Singing in the rain

Band of Horses and Kimya Dawson weather the storm.

click to enlarge BANDSHELL OF HORSES: Hot indie act Band of Horses played to an enthusiastic -- if wet -- crowd at Ybor's Cuban Club on Saturday. - Shanna Gillette
Shanna Gillette
BANDSHELL OF HORSES: Hot indie act Band of Horses played to an enthusiastic -- if wet -- crowd at Ybor's Cuban Club on Saturday.

As the rain finally submitted to the will of the eager crowd Saturday, Band of Horses quietly shuffled up to the Cuban Club patio bandshell in Ybor City. The headliner at Skatepark of Tampa's weekend-long Pro Party (which also included a performance by Kimya Dawson), the Mt. Pleasant, S.C., six-piece emphasize crisp melodies and vocals drenched in reverb, a combination that has put them in the upper echelon of indie roots music alongside acts like Dr. Dog. Band of Horses channeled country-leaning classic rock like Neil Young and The Band with back-porch harmonies and mellow arrangements as they shepherded the audience through nearly every track from their latest album, Cease to Begin. Rather than obscure their live performance with improvisatory experimentation, Band of Horses reproduced near carbon copies of their recordings, with guitarist/lead vocalist Ben Bridwell belting out humanistic proclamations like "The world is such a wonderful place" in what may be the most haunting voice since My Morning Jacket's Jim James.

Although Band of Horses' songs began to sound similar to one another and overly strummy — despite the lineup of three electric guitars — the band opted for heartfelt verses over pretentious solos and came off as sincere songwriters/performers. Highlights included the thumping bass of "Islands on the Coast," the rollicking chorus of "Cigarettes, Wedding Bands" and "No One's Gonna Love You" ­— probably the best track on Cease To Begin.

"This is our fake last song," said Bridwell, acknowledging the practice of bogus finales. To everyone's delight, Band of Horses returned within minutes of exiting the stage to deliver six more tunes and end the evening on a positive note.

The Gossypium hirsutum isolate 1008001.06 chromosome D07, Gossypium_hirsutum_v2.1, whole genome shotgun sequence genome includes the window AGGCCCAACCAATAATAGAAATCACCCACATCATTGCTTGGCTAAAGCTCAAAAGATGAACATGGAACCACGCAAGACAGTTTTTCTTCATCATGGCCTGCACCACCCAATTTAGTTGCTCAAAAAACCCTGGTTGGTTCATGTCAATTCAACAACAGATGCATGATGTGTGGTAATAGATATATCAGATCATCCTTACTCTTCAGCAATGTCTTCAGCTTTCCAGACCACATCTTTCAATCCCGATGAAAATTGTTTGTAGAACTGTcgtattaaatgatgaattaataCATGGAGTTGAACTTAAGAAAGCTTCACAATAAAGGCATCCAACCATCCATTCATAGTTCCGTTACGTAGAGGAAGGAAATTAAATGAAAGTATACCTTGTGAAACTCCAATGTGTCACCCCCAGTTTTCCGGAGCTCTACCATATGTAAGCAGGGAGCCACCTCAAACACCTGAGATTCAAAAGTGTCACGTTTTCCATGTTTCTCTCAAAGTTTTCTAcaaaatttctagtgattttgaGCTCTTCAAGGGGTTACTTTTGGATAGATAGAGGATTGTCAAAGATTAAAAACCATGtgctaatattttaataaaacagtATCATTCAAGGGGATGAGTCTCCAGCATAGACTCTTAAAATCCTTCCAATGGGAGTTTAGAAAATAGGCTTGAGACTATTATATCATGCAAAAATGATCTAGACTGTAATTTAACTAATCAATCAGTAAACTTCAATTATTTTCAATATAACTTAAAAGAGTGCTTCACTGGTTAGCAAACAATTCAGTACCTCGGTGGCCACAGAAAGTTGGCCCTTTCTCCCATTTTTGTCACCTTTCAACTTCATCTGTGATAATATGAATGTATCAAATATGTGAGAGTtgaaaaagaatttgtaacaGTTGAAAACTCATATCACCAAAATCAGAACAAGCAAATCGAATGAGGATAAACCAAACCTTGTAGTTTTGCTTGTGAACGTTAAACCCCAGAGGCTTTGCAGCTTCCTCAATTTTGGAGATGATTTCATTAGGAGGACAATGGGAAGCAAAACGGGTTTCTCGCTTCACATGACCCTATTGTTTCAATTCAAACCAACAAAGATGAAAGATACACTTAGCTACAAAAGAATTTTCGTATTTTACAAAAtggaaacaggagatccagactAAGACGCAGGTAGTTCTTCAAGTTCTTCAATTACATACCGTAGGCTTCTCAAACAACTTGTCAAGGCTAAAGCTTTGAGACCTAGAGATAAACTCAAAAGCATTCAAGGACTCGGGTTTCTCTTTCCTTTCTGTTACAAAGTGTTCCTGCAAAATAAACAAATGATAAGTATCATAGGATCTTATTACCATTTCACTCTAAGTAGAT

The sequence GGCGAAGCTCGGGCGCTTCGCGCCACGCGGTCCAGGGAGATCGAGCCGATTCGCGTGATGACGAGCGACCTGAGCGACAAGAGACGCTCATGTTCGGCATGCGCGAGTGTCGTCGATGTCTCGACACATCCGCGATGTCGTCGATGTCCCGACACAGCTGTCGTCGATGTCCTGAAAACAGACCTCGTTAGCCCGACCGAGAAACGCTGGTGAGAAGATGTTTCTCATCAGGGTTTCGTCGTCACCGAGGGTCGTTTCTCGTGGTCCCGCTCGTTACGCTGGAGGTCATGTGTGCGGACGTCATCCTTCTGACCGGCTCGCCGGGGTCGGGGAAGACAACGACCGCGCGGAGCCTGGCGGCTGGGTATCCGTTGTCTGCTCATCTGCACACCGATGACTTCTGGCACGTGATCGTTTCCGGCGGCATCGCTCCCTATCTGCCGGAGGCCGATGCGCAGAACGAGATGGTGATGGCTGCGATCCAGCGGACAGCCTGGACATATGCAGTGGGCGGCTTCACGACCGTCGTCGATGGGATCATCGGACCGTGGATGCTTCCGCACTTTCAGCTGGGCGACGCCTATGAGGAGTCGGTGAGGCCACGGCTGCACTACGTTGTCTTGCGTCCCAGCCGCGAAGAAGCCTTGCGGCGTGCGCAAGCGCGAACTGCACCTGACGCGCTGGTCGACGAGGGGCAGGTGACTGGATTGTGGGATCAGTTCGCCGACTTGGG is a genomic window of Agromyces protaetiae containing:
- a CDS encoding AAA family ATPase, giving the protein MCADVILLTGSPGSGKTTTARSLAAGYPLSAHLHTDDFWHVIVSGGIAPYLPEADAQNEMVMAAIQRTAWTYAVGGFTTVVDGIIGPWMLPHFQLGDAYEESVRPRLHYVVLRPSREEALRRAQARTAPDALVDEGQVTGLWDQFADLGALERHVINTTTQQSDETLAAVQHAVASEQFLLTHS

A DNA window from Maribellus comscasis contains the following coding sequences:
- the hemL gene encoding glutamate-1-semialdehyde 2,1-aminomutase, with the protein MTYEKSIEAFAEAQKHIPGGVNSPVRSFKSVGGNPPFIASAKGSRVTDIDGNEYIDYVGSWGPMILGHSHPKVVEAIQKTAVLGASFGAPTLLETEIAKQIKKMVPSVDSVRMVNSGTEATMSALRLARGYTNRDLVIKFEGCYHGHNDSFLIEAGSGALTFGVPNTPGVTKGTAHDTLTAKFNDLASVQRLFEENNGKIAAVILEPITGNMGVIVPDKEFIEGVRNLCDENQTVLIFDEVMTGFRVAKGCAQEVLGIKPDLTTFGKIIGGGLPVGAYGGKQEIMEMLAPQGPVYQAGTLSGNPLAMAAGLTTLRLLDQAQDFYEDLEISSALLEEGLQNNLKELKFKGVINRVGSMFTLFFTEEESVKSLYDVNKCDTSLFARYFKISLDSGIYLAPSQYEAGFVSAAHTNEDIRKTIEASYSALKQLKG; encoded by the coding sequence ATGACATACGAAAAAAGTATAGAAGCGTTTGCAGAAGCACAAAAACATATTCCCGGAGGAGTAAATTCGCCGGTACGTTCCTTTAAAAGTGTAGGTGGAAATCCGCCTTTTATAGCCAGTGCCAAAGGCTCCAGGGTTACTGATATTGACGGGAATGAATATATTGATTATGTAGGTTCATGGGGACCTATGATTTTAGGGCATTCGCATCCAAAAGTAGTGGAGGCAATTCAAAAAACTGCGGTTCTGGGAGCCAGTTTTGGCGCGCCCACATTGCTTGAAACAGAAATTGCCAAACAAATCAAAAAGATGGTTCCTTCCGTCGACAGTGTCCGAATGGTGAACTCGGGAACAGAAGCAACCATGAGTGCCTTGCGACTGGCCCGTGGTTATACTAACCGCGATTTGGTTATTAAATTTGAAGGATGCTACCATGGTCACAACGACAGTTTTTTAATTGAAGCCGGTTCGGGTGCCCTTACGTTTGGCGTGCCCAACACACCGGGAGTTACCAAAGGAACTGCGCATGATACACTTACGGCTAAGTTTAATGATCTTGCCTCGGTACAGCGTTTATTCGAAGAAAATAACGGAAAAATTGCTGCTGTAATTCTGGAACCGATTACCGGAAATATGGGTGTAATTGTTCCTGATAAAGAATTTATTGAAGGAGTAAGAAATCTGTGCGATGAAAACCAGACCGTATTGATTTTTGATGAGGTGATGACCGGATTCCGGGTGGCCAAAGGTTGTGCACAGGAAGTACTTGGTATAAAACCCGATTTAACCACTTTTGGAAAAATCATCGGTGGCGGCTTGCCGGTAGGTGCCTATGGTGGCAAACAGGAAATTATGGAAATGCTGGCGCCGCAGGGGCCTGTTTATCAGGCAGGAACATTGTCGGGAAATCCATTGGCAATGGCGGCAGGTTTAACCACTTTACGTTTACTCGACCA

"Thank you very much. It feels good," Bridwell announced to the waterlogged but grateful multitudes. —JK

You'd think a lone performer with nothing but a busted-up acoustic guitar and a clutch of "message" songs wouldn't stand a chance in front of an all-ages skater crowd squeezed together in the rain. Especially when a sizable chunk of that audience wasn't necessarily waiting for her — 30something folkie and married mother Kimya Dawson — but huddled near the front of the Cuban Club patio stage for the indie act of the moment, headliner Band of Horses. The obscure-singer-songwriter-turned-Juno-kinda-star won over the audience, though, with witty songs about suburban ennui, politics and self-image issues delivered in an endearing, talky vocal style. Plus, she exuded plenty of coffee-shop charisma.

Dawson appeared genuinely surprised by the crowd's enthusiasm when she took the stage at 9:10 p.m., more than an hour late due to the weather. While she performed, the rain came down in a steady drizzle — sometimes harder.

"Wow, you guys are crazy," said a bemused Dawson. "I feel bad under here while you guys get wet."

Despite the dreary conditions, a significant portion of the crowd of reportedly 2,500-plus braved the wetness for Dawson's quirky tales. The performer wore her hair in a big, unruly 'fro, had on a grey hoodie and cut-off, floral-print shorts. Basically, she looked like many of the tweenage concertgoers gazing up her and screaming: "I love you!" Dawson, who is a gifted lyricist, surveys some extremely dark subject matter — drugs, alcohol, sexual harassment, suicide — but laces her songs about "how living in a small town sucks ass" with just enough juvenile and absurdist humor not to scare away the kids who shop at Hot Topic.

The parents in attendance? Maybe they didn't notice. But one mom did look concerned when Dawson mentioned cocaine in a song, and it received such a loud, positive reaction from one concertgoer that the singer giggled midsong and had to start the verse again. For the finale, Dawson invited young female audience members on stage to dance. While they grinned and twirled blissfully, the folkie smiled and sang: "Fuck Bush and fuck this war." —WT